Ivan Penn writes in the New York Times about the use of zinc batteries for energy storage. Making the batteries rechargeable and lowering their cost are seen as important advances in enabling the electric grid to depend on power from renewable sources.
How Zinc Batteries Could Change Energy Storage
Over the past six years, 110 villages in Africa and Asia received their power from solar panels and batteries that use zinc and oxygen. The batteries are the basis of an innovative energy storage system created by NantEnergy, a company owned by Patrick Soon-Shiong, a biotech entrepreneur and surgeon originally from South Africa.
Thomas Edison tried to develop batteries made with zinc 100 years ago. But he did not figure out how to make them technologically viable. NantEnergy says its zinc air batteries are the first to become commercially available.
Scientists at NantEnergy said they had achieved two key goals: to make the batteries rechargeable, and to lower their cost for energy storage to $100 per kilowatt-hour. That is a figure that some people in the industry have said is essential to creating a carbon-free electric grid that operates even when the sun is down and the wind abates.
Zinc air batteries are one of several potential alternatives to lithium-ion batteries, which have been the focus until now for large-scale power storage and electric vehicles.
What are the commercial sources of zinc?
Dr. Soon-Shiong, whose company gets its zinc from Indonesia, has cited the mineral’s abundance. The United States accounts for about 5 percent of the world’s zinc reserves and 7 percent of production, mostly from mines in Alaska, according to Sri R. Narayan, professor of chemistry at the University of Southern California. Australia and China have about half the world’s reserves and are among the largest producers.
Dr. Narayan said reserves of lithium, a primary element in lithium-ion batteries, were one-twentieth those of zinc, but he added a note of caution. “At the present rate of production of zinc, zinc reserves will last about 25 years,” he said. “So it is not clear from the reserves available if we will have enough zinc to support the enormous need that will result from the demand for grid-scale batteries.”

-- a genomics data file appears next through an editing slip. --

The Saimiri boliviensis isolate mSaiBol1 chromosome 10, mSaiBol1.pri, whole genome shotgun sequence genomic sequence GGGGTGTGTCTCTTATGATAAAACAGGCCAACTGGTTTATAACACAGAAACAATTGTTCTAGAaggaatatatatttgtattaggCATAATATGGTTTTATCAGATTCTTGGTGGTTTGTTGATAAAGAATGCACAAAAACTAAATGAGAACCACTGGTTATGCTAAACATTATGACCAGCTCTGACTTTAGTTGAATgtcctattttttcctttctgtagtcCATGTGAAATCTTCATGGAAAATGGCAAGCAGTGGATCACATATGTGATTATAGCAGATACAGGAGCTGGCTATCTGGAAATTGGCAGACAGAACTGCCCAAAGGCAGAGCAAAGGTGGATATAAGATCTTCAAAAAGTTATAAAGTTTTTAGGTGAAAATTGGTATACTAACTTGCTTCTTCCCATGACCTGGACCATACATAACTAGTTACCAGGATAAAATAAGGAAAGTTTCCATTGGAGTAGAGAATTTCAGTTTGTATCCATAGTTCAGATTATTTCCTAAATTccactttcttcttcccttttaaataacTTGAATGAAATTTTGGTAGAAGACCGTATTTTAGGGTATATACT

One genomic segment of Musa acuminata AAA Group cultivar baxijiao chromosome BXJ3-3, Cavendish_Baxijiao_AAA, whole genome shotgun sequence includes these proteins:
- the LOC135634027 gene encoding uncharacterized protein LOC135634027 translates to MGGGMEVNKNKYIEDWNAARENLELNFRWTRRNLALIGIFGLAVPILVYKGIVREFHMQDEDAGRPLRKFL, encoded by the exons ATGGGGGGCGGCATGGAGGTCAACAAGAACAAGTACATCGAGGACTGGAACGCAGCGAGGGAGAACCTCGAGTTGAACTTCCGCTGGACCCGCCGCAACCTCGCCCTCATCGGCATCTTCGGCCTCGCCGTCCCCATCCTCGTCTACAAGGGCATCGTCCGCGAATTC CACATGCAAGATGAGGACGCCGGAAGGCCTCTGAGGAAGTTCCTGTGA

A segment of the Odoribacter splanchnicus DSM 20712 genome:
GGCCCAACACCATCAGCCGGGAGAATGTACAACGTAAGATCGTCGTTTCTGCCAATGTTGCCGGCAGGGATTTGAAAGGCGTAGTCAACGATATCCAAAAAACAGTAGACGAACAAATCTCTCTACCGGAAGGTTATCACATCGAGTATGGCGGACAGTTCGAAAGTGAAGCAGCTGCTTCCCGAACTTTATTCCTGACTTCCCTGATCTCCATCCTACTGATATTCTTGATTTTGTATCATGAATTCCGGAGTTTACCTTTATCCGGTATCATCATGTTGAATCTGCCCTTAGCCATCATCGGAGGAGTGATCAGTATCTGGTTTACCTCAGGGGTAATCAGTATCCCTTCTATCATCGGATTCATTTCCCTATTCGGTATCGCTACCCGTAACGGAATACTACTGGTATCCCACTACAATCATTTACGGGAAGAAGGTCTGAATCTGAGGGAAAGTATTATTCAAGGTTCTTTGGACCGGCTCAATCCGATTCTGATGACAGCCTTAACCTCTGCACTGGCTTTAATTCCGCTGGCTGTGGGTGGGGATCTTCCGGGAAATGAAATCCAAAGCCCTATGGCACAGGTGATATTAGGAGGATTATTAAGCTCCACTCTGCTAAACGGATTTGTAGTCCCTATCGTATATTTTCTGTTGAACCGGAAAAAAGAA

Materials like lithium are costly in part because they are rare. The mining of lithium has also threatened the health and safety of workers in areas where it has been plentiful, like the Democratic Republic of Congo. Prolonged exposure to lithium has been associated with health effects like fluid buildup in the lungs. And lithium-ion batteries can pose a fire hazard.
Zinc air batteries lack toxic compounds, are not flammable and can be disposed of safely, according to MIT Technology Review. Still, the mining and processing of zinc does present hazards. It comes from an ore consisting of zinc sulfide and is usually produced in conjunction with lead, cadmium and nickel, Dr. Narayan said, and large-scale production can raise environmental issues from sulfur dioxide and cadmium-vapor release.
What does energy storage with zinc air batteries cost?
Dan Reicher, an assistant secretary of energy in the Clinton administration, cautioned that a battery’s cost per kilowatt-hour depended on the application and scale, making useful comparisons difficult.
NantEnergy said that at $100 per kilowatt-hour, the cost of zinc air batteries compared favorably with that of lithium-ion batteries, which can be $250 per kilowatt-hour but are more typically $300 to $400, according to Yogi Goswami, distinguished university professor and director of the Clean Energy Center at the University of South Florida.
Even at $100 per kilowatt-hour, energy storage remains a significant expense for the utility industry, although batteries have been declining precipitously in price and are expected to become as common as residential solar panels in the next few years.
Will the batteries be available for homes or mobile devices?
NantEnergy said that its immediate focus was on delivering its product for microgrids — self-contained solar-power arrays serving small areas — rather than on individual residential customers or utility-scale systems. But the company anticipates supplying the batteries for home use in the future, in California and New York at first.
Villages and islands using the batteries — in packs the size of briefcases — typically connect them to solar arrays the size of the kind of canopy that might be found over a parking lot or at a school. In addition, the batteries provide power to hundreds of communications towers, a significant part of NantEnergy’s business. For the next version of the product, the company plans to add transportation systems like electric cars, buses, trains and scooters.
And beyond that? “We have a first prototype of a mobile radio,” Dr. Soon-Shiong said. “We don’t want to overpromise, but the energy density of our battery makes it really possible.”
“We will be turning our attention to this market,” he added. “It’s huge, but probably 2020 for us.”